Article Hindi

Nargis, nostalgia and then some: Birth anniversary special

Nargis was beautiful, but more than that it was her dignified personality that awed all those who came in contact with her.

Shoma A Chatterji

As a girl of 12 or 13, I saw Nargis in person at RK Studios in Chembur, Bombay. I lived at Shivaji Park in central Bombay then and we had to change two buses and the third would halt at the 'RK Studios' bus stop in Chembur. Inside the beautiful studio complex stood a small, single-storey bungalow in which “Babyji’ stayed.

“Babyji” was Nargis, always dressed in pure white saris and white, elbow-sleeved blouses, a dash of red lipstick and heeled sandals. She was beautiful, but more than her beauty it was her dignified personality that spread awe among whoever came in contact with her.

We did not know whether she lived in that bungalow, but she would come every morning, get off her car and go up the steps to the bungalow. She did not come out during the day or wander about the complex, ever. Sometimes she would pull the end of her sari over her head like a ghunghat but just covered a bit.

In the main building of the studio, where the shooting floors were on the ground floor, Raj Kapoor had set up a beautiful music room on the first floor with musical instruments lining one wall of the huge hall. There were sofas placed against the wall opposite, and on top of these sofas hung a beautiful oil-painted portrait of Nargis dressed in a white sari and white blouse, hair as if flying in the wind.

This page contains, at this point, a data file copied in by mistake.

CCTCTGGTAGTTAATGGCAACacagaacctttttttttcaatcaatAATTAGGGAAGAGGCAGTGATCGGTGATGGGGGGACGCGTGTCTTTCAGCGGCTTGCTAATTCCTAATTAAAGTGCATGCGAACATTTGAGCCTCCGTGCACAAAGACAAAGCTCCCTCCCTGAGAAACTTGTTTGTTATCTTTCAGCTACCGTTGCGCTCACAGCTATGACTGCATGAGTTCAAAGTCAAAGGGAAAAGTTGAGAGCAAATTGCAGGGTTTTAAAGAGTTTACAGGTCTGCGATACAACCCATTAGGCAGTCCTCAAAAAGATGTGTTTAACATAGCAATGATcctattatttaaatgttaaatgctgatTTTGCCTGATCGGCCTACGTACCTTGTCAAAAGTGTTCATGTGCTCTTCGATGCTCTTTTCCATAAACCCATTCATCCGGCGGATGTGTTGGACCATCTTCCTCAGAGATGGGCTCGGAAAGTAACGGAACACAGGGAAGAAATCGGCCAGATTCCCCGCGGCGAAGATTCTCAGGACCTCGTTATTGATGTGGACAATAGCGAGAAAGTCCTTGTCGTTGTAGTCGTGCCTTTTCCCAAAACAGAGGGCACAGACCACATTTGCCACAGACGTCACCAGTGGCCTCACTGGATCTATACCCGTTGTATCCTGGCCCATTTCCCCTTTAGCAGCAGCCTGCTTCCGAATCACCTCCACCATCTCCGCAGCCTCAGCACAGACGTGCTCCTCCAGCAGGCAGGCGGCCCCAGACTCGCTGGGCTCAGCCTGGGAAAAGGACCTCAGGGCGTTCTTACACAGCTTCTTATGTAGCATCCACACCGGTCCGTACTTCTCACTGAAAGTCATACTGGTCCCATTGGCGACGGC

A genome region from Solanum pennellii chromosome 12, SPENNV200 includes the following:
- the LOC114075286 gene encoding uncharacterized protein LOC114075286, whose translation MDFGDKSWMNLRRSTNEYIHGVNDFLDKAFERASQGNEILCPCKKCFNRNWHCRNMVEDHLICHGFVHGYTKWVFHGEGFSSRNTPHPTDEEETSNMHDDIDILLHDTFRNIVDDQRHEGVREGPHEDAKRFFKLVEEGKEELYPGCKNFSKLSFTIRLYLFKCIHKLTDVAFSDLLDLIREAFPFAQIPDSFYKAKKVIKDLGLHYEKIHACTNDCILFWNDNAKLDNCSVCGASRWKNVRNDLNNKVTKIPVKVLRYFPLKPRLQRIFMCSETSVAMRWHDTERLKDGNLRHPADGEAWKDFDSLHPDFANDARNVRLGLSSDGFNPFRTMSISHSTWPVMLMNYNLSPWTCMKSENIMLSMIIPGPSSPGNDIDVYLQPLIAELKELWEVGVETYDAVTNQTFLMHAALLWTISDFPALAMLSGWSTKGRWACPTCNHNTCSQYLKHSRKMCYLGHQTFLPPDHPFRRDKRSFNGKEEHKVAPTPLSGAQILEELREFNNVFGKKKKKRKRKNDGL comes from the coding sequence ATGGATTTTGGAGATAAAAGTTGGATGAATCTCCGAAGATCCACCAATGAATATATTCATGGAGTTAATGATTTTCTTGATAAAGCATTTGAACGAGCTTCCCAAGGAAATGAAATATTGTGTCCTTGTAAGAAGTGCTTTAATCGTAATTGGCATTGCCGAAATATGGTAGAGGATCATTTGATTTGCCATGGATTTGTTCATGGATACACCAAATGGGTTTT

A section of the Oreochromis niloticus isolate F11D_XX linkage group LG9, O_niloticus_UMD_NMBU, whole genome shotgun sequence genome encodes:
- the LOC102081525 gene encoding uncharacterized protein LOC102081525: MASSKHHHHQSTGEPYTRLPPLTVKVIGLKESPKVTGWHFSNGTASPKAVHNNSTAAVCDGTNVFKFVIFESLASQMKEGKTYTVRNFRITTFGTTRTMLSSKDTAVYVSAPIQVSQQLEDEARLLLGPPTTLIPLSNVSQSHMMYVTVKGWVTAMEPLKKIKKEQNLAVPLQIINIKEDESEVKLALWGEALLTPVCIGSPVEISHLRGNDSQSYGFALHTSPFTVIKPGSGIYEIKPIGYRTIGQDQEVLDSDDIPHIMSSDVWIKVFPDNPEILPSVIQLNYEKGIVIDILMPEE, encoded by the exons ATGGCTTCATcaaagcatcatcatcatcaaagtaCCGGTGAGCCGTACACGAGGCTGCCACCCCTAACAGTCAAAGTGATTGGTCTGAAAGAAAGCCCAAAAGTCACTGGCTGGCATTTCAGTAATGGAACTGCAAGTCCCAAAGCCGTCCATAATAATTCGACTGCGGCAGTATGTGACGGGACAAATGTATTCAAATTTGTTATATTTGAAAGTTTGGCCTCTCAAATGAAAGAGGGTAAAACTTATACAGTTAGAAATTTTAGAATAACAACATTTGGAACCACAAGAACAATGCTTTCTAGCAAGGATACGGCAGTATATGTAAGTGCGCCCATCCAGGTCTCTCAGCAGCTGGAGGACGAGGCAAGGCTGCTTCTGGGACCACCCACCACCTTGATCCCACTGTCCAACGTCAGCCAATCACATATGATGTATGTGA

Some years later, I saw her getting off a car in her makeup and shooting clothes when she had come after her shoot for Mother India (1957) once and for Jagte Raho (1956) once, which was being shot on one of the RK floors. She looked so different and yet merged into that image as if naturally structured into it.

Raj Kapoor and Nargis, the iconic pair of Hindi cinema

Her relationship with Raj Kapoor was under strain at the time. The story goes that after RK Films began to suffer losses at the box office, it was Nargis who decided to act in productions outside the RK banner to rescue the studio from its financial crisis.

She would smile at all those who greeted her at the entrance and then inside the campus. Educated in a convent school, she spoke impeccable English. Once, when I was studying for my graduation, I met her at the Jehangir Art Gallery in south Bombay where she had come to cut the ribbon for the art exhibition of actress Jabeen Jalil. This time, she was draped in a printed silk sari and I understood why.

She was married to Sunil Dutt and her days of being 'the lady in white' were over. She wore white because Raj Kapoor loved his women in white and Krishna Kapoor, his dignified wife who never uttered a word about her husband’s relationship with Nargis, also always wore white, even after Raj Kapoor had passed away.

With Raj Kapoor in Awara (1951)

As an actress and as a woman, Nargis had looks and a sense of dress even for her films that never feels dated. If you watch Awara (1951) or Barsaat (1949) or any of her other films, not once does she appear to be “out-of-date” or passé. Her hairstyle was unique and yet it did not set off a trend at the time. And it was Raj Kapoor and his cameramen, Radhu Karmakar and the others, who invested her screen persona as if with magic, caught often in close-ups that remain charismatic to this day with the backlight creating an ethereal halo around her head, setting her beautiful features in relief.